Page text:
“Having Rabada in the side is massive for us. It’s massive for the game. It’s massive for the format.” – Dean Elgar
TELFORD VICE in Cape Town
KAGISO Rabada’s appeal hearing had dragged on for more than four hours when Dean Elgar sat down to talk to the press at Newlands on Monday.
Elgar had come to discuss the finer points of a series poised at 1-1 after South Africa’s rousing fightback to win the second test at St George’s Park by six wickets — a series that will resume in Cape Town on Thursday.
But Rabada’s hearing was uppermost. Except for Elgar.
“As players who don’t have influence overs what has happened in the hearing or what could happen,” he said. “But it would be nice to put it behind us.
“There’s been so much noise and I think people have actually forgotten that there’s such a great series happening between two extremely strong and competitive teams.
“Whether ‘KG’ [Rabada] is playing in the third test or not, it’s out of our hands.”
Rabada is challenging the three demerit points he earned — and with them a two-match ban for an accumulation of eight points — for making contact with Steve Smith’s shoulder during the second test.
It was one white-hot moment in an intense contest but it’s taking hours of expensive hot air to parse the rights from the wrongs.
That’s hardly surprising considering heavyweight lawyers like Dali Mpofu — Rabada’s representative — are involved.
The case is being heard, with the help of video, by Michael Heron, queen’s counsel and former New Zealand solicitor general.
Although Elgar seemed to take a dim view of the fuss around Rabada’s situation, he had praise for the fast bowler.
“Having him in the side is massive for us. It’s massive for the game. It’s massive for the format. Because ‘KG’ is an extremely special cricketer.”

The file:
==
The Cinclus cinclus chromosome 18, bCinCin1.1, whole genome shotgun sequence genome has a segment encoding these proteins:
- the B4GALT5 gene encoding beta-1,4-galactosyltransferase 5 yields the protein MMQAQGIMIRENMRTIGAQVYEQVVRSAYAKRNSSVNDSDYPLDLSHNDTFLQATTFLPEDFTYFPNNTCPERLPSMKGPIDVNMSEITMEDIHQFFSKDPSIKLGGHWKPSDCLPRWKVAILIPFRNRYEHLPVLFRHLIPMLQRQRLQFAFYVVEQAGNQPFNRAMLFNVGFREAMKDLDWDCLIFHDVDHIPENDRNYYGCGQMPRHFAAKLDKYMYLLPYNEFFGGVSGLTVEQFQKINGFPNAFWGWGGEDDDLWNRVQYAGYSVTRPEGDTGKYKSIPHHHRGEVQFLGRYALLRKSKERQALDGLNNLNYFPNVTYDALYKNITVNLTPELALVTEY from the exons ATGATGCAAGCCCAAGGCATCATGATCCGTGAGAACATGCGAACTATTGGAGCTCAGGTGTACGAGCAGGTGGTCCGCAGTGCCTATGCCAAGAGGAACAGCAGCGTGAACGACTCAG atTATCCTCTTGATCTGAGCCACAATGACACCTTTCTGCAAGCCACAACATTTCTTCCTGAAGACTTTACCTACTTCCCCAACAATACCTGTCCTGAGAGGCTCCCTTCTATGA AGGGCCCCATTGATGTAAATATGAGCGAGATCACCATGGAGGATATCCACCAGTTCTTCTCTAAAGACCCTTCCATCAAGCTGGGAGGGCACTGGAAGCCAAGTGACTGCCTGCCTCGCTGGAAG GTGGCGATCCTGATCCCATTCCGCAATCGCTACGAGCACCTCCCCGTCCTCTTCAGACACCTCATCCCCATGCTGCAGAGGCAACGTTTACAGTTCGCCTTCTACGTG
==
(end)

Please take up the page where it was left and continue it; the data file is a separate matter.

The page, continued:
He is. But best ‘KG’ and everybody else learns to stay on the right side of the law in a series in which Rabada is the fifth player to be punished by match referee Jeff Crowe. And that in just more than eight days of cricket.
“It’s been a hectic last two weeks with everything that’s been happening behind the scenes, not even the actual cricket-related stuff which people are missing,” Elgar said.
But what’s happened behind the scenes has been sparked by events on the field, as Elgar tacitly acknowledged.
“There’s been a lot of niggle. It comes from both sides.
“But it’s what you expect when you’re playing against quality opposition. You expect that there’s going to be some niggle and a bit of words.
“The intensity should be there, that’s what makes this format very exciting.
“I’ve been on the receiving end but I’ve also given it out, in all the right measurements.”
Elgar’s hopes to “put it behind us” are likely to fall on deaf Australian ears.
For that he can thank Vernon Philander. Or whoever it was who, Philander claims, hacked his twitter account to post: “Haven’t really seen the footage of this incident but by the looks of this … Steve Smith gave ‘KG’ the shoulder.
“He could have avoided any contact but to me he is just as guilty. Trying some football skills to get a penalty? Pity he didn’t dive to top it off.”
That’s more than enough to keep the enmity between the teams burning brightly.
“If our banter is anything like it has gone this series I’m sure it will be brought up at some stage to get under someone’s nerves,” Cameron Bancroft said on Monday.
“That’s boys being boys playing cricket — who can hurt someone’s feelings the most?
“We saw the tweet. It was quite popular for a while. I don’t know if he wrote it or if his account was hacked or not.
“That’s his opinion, isn’t it, and he’s got to deal with the consequences of that now, not us.”
Elgar had no doubt the streetwise Philander knew what was coming his way, fairly or not.
“I think he’ll take it in his stride, like ‘Vern’ does. He’s quite a relaxed human being, but on the field he’s as competitive as anyone else.
“He’s got a set of skills that helps us out as a team and knowing Vernon I’m sure he’ll take it in his stride.
“I’m sure he’s going to expect that they’re going to come out and say something to him on the field.”
More than an hour after Elgar spoke, Rabada and the expensive lawyers wrapped things up.
They have until Wednesday to reveal what all that talk — almost six hours worth — has achieved.